“It’s pretty clear after today that there’s more work to be done on this project,” Commissioner Randy Christmann said following a nearly 10-hour hearing in Williston.

Commission Chairwoman Julie Fedorchak said while commissioners received a lot of input from concerned landowners, fewer than a handful of people said they flat-out oppose it.

“I continue to be hopeful that the company will reach a voluntary agreement with a vast majority of landowners along this line,” Fedorchak said

Dakota Access proposes a 1,134-mile pipeline that would start near Stanley and carry crude oil to Patoka, Ill. The pipeline would initially carry 450,000 barrels per day and could be expanded to 570,000 barrels per day.

Dakota Access has acquired easements for 58 percent of the route mileage in North Dakota, said Micah Rorie, senior manager of land and right of way. That figure has not changed much since the PSC held similar public hearings in Mandan and Killdeer.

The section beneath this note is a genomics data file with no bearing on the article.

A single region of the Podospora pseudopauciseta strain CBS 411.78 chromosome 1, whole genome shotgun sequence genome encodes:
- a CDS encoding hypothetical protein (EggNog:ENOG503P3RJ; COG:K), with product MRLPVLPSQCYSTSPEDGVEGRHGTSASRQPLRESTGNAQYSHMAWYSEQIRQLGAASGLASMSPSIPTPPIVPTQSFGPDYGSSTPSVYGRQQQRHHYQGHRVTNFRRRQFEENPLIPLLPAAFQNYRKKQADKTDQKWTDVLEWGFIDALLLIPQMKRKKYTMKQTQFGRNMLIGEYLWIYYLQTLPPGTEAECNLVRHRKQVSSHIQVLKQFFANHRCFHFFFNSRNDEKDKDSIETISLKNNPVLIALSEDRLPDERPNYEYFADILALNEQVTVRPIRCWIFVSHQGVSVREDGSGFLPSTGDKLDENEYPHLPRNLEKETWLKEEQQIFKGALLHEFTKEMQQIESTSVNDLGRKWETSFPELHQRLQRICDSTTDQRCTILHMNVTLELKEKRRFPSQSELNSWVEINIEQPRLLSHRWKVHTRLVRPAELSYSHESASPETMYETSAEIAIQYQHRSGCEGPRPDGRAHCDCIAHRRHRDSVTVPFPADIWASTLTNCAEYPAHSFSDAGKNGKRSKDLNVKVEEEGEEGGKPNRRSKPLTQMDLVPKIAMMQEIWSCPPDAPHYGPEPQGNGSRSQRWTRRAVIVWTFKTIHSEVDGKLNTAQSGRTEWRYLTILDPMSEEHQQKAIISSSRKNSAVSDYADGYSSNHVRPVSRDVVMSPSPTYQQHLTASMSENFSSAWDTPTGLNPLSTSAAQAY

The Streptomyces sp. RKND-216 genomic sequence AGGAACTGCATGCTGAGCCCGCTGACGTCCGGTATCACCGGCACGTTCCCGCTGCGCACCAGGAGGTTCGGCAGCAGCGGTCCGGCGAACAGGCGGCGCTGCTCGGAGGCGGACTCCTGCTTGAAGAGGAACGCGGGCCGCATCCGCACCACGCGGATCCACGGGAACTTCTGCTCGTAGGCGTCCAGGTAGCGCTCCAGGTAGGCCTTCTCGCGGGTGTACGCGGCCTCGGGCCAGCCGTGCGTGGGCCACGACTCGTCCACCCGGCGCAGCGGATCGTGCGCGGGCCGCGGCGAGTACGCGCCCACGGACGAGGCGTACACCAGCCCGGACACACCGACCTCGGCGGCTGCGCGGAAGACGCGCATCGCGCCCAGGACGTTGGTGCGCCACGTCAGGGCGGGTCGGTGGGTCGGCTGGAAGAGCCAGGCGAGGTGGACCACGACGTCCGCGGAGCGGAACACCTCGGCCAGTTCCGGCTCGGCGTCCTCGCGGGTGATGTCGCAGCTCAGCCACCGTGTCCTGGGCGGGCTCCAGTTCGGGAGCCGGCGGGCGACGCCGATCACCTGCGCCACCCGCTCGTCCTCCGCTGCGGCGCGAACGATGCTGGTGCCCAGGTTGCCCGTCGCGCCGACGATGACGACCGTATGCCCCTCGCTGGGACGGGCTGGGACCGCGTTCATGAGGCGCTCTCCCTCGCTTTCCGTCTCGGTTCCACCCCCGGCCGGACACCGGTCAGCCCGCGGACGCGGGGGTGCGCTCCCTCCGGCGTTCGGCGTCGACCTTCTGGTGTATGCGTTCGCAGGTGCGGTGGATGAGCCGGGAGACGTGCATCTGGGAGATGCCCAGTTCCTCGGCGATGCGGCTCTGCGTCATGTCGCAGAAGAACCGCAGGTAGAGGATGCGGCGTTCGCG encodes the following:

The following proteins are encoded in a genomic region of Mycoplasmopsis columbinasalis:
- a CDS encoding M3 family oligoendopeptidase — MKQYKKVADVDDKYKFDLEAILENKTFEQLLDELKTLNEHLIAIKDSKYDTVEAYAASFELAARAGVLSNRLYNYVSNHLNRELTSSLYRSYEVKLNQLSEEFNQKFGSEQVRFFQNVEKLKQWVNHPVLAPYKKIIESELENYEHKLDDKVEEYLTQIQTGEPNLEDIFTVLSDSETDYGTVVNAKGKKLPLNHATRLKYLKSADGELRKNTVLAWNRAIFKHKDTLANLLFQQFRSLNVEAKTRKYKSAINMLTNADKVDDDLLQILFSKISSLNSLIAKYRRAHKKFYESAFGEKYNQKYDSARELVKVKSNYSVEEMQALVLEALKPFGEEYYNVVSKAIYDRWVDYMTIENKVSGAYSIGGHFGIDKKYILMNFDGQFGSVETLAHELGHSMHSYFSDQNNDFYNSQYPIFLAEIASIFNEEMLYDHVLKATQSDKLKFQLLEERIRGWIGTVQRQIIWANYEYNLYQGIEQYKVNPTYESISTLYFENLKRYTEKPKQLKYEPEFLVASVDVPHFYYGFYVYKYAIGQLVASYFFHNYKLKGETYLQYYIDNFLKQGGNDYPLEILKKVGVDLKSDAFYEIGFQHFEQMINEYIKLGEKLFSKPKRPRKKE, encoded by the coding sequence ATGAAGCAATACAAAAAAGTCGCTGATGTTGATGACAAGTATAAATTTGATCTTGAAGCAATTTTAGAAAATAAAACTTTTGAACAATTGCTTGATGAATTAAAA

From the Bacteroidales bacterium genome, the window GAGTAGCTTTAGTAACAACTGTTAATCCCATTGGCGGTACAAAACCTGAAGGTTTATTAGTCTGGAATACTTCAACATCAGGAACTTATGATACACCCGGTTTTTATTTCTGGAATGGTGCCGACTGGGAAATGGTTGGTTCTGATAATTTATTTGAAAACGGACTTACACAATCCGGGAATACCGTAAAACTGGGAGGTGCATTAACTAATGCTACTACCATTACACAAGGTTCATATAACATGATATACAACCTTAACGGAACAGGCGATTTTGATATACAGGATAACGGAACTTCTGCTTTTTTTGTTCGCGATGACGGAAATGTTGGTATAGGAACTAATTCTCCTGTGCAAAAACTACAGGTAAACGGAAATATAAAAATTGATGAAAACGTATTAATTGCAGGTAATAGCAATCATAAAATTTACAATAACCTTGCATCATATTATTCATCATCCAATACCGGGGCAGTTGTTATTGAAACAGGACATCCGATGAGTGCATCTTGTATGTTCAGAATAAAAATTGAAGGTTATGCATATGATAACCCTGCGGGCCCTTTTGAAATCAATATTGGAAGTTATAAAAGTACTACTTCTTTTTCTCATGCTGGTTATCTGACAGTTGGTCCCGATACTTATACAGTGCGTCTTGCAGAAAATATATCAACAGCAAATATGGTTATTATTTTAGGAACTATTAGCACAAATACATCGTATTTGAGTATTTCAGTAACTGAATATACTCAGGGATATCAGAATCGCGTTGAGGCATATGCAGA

“At that rate, it’s going to be a long time before you get these easements acquired,” Christmann said.

While the level of voluntary participation is not a requirement for a PSC permit, it signals how acceptable a project is to the public, said Commissioner Brian Kalk.

Rorie said most negotiations are tied up with attorneys who represent about two-thirds of the remaining landowners, and he’s confident they’ll be finalizing more agreements soon.

Most landowners who testified Friday said they support the overall pipeline project, but they voiced strong objections to the way the company has handled negotiations.

“The company came into North Dakota and probably didn’t understand the culture that exists here,” said Vawnita Best, who testified on behalf of a grassroots group called the Greater McKenzie County Stewardship Group.